Deaf to the minimal-chic mermaids of Wilson’s staging, Rinaldo Alessandrini offered a vibrant rendering of the score, despite the many uncertainties surrounding the actual completness of the unique Vienna manuscript (the critical edition he lately prepared for Bärenreiter underwent a few cuts as well as some educated guesses about the instrumental colours). The continuo players of his Concerto Italiano added authentic flare to a selection of strings from the Scala pit orchestra. Thus Monteverdi’s explicit concern for "affetti" (human passions) revived from Wilson's ritual fridge, also thanks to a company of all-Italian voices where Sara Mingardo and Furio Zanasi, both accomplished artists beyond strict specialist boundaries, towered as Penelope and Ulisse. Luca Dordolo made a graceful Eumete, Marianna Pizzolato a convincing Ericlea, Leonardo Cortellazzi’s Telemaco soared as the performance progressed. Among the double-bill cameos, basses Salvo Vitale and Luigi De Donato displayed remarkable panache. I only wonder what happened to brave Monica Bacelli, who for one time left aside her favorite breeches roles. Her Melanto, although allowed to display more acting liveliness than any other character in the show, betrayed an alarming vocal disarray. Hopefully just an off night.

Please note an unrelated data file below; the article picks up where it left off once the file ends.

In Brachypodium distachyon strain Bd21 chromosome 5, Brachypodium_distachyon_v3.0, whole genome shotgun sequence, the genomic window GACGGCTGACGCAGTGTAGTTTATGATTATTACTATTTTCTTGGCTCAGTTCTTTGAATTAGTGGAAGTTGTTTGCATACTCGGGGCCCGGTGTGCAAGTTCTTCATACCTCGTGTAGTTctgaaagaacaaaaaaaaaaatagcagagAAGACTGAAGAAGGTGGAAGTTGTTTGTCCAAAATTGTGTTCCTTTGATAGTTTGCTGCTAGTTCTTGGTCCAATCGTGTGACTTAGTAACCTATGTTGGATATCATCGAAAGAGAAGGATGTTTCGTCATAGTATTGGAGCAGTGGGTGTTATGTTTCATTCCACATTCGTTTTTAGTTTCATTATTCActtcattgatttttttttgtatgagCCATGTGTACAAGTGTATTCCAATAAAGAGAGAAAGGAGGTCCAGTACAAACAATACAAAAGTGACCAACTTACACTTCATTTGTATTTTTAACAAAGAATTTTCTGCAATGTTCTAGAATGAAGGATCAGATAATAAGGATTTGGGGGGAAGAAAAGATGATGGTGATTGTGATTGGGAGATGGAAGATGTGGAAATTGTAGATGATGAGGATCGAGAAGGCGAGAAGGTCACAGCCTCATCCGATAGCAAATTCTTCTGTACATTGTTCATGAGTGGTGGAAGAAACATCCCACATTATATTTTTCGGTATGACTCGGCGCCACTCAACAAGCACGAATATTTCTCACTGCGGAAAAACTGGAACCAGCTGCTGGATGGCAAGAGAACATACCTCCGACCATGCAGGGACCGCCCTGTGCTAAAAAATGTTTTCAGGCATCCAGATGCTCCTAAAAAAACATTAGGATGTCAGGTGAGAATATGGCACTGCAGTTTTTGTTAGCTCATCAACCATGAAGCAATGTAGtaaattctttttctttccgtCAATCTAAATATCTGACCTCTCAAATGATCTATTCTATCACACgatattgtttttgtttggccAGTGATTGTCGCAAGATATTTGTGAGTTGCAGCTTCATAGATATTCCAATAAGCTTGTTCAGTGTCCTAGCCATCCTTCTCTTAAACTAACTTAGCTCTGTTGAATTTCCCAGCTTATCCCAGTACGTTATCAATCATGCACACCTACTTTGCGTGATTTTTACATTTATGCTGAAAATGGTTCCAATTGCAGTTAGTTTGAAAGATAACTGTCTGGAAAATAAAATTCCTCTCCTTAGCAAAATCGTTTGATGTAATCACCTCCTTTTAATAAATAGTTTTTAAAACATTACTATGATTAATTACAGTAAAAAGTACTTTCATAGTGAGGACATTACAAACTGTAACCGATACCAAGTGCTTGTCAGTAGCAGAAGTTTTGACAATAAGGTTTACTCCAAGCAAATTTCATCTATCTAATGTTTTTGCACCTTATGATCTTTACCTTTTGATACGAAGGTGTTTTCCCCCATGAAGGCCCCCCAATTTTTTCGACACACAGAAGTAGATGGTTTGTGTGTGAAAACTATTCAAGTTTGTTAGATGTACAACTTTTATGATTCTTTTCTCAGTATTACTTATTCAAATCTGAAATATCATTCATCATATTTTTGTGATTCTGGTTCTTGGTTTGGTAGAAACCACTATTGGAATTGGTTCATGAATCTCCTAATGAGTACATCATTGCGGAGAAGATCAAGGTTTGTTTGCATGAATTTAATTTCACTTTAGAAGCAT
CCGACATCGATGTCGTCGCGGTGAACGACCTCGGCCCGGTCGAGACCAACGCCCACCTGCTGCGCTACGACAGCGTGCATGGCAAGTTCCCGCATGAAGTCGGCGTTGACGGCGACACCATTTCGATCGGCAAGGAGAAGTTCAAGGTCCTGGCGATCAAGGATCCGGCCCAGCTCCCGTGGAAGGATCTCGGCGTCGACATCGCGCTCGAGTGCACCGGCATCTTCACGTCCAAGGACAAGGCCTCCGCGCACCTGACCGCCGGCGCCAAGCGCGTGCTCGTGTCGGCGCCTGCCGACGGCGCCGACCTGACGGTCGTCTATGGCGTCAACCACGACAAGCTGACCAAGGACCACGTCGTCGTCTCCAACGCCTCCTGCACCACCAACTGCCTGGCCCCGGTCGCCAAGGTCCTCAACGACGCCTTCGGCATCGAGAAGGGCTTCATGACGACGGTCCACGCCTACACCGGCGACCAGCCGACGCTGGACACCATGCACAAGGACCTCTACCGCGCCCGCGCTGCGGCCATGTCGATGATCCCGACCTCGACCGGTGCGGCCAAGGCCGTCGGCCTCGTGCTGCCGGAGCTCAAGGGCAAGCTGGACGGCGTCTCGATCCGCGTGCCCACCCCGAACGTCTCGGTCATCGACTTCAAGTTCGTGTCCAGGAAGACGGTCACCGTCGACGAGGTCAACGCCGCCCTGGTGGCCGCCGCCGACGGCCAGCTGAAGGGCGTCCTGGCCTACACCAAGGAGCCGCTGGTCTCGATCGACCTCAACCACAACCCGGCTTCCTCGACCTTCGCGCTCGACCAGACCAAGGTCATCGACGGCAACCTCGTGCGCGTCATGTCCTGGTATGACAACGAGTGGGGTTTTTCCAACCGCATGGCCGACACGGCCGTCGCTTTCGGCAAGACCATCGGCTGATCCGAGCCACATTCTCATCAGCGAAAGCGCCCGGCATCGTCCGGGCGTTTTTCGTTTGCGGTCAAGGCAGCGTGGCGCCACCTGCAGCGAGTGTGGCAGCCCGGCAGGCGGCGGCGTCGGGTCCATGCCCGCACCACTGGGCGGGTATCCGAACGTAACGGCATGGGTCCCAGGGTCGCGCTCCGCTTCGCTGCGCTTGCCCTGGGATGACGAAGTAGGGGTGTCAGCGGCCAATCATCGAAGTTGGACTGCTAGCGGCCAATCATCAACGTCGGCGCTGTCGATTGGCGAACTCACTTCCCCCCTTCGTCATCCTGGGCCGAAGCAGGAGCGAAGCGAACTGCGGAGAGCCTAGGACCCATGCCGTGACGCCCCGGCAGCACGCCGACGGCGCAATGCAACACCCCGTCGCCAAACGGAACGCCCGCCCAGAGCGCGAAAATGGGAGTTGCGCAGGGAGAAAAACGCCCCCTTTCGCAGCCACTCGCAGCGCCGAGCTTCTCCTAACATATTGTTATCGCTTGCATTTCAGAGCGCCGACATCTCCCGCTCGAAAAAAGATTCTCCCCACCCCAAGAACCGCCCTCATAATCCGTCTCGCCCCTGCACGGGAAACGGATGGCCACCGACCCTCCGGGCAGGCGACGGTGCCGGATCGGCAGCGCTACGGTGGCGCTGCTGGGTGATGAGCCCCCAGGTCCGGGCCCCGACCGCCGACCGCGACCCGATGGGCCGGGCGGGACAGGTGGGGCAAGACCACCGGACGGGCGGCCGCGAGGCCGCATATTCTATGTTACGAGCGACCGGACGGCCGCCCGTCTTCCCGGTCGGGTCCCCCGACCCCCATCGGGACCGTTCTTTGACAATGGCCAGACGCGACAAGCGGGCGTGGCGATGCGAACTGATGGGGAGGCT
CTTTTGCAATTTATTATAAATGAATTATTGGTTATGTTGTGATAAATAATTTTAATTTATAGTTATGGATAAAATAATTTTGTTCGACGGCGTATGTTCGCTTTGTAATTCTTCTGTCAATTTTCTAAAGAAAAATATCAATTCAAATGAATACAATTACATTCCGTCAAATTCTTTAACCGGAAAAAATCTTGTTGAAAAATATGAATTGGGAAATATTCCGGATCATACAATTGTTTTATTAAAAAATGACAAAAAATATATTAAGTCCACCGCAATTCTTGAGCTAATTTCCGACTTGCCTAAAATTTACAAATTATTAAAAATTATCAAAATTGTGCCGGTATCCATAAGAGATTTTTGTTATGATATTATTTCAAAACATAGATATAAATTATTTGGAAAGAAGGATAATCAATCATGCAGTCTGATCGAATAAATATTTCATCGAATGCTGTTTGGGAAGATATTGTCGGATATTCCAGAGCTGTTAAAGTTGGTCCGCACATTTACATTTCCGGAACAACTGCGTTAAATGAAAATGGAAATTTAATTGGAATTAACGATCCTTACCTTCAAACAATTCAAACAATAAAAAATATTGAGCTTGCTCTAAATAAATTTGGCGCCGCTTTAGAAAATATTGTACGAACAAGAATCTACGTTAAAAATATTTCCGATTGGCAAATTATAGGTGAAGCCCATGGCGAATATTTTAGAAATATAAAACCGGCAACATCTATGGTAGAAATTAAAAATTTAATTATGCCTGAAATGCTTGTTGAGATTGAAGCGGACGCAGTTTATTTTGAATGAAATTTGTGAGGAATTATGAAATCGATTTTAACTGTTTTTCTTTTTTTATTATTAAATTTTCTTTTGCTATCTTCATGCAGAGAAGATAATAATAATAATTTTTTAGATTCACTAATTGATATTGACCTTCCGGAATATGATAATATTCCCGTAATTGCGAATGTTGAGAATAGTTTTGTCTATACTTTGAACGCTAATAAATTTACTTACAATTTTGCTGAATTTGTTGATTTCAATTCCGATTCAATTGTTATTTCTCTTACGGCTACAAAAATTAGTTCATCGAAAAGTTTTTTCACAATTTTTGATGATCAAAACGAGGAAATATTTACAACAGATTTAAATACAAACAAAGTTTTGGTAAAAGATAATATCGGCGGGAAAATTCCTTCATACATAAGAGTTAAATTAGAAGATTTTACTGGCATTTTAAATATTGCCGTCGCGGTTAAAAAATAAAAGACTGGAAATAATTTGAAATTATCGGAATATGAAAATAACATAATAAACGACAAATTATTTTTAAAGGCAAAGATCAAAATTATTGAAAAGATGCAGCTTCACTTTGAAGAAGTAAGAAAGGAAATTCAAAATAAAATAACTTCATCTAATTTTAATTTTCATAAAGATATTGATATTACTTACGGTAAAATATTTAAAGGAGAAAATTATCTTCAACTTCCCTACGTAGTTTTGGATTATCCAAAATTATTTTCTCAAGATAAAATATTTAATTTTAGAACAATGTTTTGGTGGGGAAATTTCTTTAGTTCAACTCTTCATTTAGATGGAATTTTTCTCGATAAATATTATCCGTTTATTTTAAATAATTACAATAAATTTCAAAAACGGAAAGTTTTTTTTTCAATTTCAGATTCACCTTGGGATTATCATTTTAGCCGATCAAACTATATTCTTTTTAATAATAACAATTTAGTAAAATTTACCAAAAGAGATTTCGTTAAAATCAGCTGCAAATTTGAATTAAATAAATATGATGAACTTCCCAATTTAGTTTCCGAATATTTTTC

Carlo Vitali

Cast Lists

Antonio Draghi: Oratorio di Giuditta (1668, libretto by anonymous)

Giuditta: Gemma Bertagnolli; Abra: Elena Cecchi Fedi; Testo [The Narrator]: Antonio Giovannini; Oloferne: Luigi De Donato. Ensemble Seicentonovecento (on period instruments). Flavio Colusso, conductor. Chiesa del Suffragio, Rimini, Italy. Performance of 20 September 2011.

Claudio Monteverdi: Il ritorno di Ulisse in patria (1640, libretto by Giacomo Badoaro)

Ulisse: Furio Zanasi; Penelope: Sara Mingardo; Eumete: Luca Dordolo; Telemaco: Leonardo Cortellazzi; Fortuna/Melanto: Monica Bacelli; Il Tempo/Nettuno: Luigi De Donato; a.o. Orchestra del Teatro alla Scala, with continuo elements from Concerto Italiano. Robert Wilson, director. Rinaldo Alessandrini, conductor. Teatro alla Scala, Milan, Italy. Performance of 28 September 2011.